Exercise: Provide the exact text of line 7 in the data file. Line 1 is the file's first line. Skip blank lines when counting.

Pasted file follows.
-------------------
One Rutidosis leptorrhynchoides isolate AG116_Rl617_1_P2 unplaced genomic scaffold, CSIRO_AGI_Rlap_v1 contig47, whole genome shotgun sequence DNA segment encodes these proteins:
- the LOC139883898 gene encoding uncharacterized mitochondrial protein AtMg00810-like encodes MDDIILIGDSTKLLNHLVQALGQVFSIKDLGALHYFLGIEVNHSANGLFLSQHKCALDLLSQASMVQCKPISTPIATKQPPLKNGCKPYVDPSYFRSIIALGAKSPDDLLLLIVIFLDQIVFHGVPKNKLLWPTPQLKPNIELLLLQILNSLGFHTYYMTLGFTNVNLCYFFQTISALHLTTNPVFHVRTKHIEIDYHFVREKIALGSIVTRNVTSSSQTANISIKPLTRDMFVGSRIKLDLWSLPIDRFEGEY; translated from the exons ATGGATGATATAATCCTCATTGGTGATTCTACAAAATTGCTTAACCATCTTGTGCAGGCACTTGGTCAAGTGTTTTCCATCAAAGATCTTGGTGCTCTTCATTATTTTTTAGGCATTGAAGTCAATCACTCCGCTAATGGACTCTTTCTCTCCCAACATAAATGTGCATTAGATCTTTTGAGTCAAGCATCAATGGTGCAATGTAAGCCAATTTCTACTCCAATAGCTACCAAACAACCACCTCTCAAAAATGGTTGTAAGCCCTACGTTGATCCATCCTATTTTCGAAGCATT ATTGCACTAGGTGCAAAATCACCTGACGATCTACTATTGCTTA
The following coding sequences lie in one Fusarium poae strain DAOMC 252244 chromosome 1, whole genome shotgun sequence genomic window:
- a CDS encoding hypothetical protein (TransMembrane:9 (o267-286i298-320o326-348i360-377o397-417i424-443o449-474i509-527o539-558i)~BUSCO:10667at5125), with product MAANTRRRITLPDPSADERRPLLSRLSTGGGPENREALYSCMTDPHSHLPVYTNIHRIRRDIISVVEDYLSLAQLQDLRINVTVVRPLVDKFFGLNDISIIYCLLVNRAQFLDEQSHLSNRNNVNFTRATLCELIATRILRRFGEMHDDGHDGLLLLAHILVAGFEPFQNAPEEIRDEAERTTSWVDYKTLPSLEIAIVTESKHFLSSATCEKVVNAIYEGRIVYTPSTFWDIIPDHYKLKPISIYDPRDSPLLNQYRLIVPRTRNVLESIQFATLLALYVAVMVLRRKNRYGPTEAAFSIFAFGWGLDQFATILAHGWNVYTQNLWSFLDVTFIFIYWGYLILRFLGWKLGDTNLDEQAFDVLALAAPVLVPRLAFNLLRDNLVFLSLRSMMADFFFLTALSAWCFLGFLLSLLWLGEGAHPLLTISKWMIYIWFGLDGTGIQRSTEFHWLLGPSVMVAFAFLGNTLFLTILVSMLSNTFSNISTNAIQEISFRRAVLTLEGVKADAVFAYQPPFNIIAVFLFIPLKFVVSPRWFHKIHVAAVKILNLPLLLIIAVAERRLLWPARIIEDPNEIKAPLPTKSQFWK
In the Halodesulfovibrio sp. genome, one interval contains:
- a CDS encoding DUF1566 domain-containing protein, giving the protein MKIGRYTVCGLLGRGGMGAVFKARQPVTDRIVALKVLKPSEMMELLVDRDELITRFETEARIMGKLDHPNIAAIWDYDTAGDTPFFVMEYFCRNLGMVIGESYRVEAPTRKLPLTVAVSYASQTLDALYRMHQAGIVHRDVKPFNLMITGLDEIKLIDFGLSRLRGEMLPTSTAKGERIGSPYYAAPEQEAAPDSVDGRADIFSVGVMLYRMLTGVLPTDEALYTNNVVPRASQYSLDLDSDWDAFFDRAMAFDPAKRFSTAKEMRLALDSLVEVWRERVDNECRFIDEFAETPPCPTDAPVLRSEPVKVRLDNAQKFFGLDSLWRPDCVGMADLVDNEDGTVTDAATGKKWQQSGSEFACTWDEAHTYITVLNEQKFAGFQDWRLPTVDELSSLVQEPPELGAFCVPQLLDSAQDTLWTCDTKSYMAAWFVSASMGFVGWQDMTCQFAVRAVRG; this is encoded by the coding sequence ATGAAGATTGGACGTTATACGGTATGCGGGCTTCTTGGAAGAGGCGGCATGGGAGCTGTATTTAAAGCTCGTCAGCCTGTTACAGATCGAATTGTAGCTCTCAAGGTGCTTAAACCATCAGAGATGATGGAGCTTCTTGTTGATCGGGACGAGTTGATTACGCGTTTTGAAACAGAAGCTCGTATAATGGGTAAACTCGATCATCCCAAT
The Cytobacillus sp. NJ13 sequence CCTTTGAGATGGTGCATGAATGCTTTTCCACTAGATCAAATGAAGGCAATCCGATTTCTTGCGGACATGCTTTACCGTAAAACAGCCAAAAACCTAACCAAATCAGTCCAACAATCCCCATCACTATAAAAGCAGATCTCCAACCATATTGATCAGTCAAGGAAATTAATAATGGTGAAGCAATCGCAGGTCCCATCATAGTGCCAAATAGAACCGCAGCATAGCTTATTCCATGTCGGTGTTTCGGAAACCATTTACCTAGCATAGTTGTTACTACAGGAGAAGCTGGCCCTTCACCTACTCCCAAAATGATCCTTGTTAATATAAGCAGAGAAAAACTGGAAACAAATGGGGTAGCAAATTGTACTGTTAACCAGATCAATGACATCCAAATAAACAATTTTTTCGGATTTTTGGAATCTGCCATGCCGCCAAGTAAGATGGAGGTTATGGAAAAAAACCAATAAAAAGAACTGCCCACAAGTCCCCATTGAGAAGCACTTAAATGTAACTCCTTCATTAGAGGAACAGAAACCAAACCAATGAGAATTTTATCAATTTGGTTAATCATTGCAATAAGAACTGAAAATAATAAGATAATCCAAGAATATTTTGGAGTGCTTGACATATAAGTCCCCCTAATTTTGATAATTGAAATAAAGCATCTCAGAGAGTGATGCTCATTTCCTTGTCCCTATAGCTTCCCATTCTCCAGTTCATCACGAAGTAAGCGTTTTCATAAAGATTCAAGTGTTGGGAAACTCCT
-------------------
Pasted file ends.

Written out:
The Cytobacillus sp. NJ13 sequence CCTTTGAGATGGTGCATGAATGCTTTTCCACTAGATCAAATGAAGGCAATCCGATTTCTTGCGGACATGCTTTACCGTAAAACAGCCAAAAACCTAACCAAATCAGTCCAACAATCCCCATCACTATAAAAGCAGATCTCCAACCATATTGATCAGTCAAGGAAATTAATAATGGTGAAGCAATCGCAGGTCCCATCATAGTGCCAAATAGAACCGCAGCATAGCTTATTCCATGTCGGTGTTTCGGAAACCATTTACCTAGCATAGTTGTTACTACAGGAGAAGCTGGCCCTTCACCTACTCCCAAAATGATCCTTGTTAATATAAGCAGAGAAAAACTGGAAACAAATGGGGTAGCAAATTGTACTGTTAACCAGATCAATGACATCCAAATAAACAATTTTTTCGGATTTTTGGAATCTGCCATGCCGCCAAGTAAGATGGAGGTTATGGAAAAAAACCAATAAAAAGAACTGCCCACAAGTCCCCATTGAGAAGCACTTAAATGTAACTCCTTCATTAGAGGAACAGAAACCAAACCAATGAGAATTTTATCAATTTGGTTAATCATTGCAATAAGAACTGAAAATAATAAGATAATCCAAGAATATTTTGGAGTGCTTGACATATAAGTCCCCCTAATTTTGATAATTGAAATAAAGCATCTCAGAGAGTGATGCTCATTTCCTTGTCCCTATAGCTTCCCATTCTCCAGTTCATCACGAAGTAAGCGTTTTCATAAAGATTCAAGTGTTGGGAAACTCCT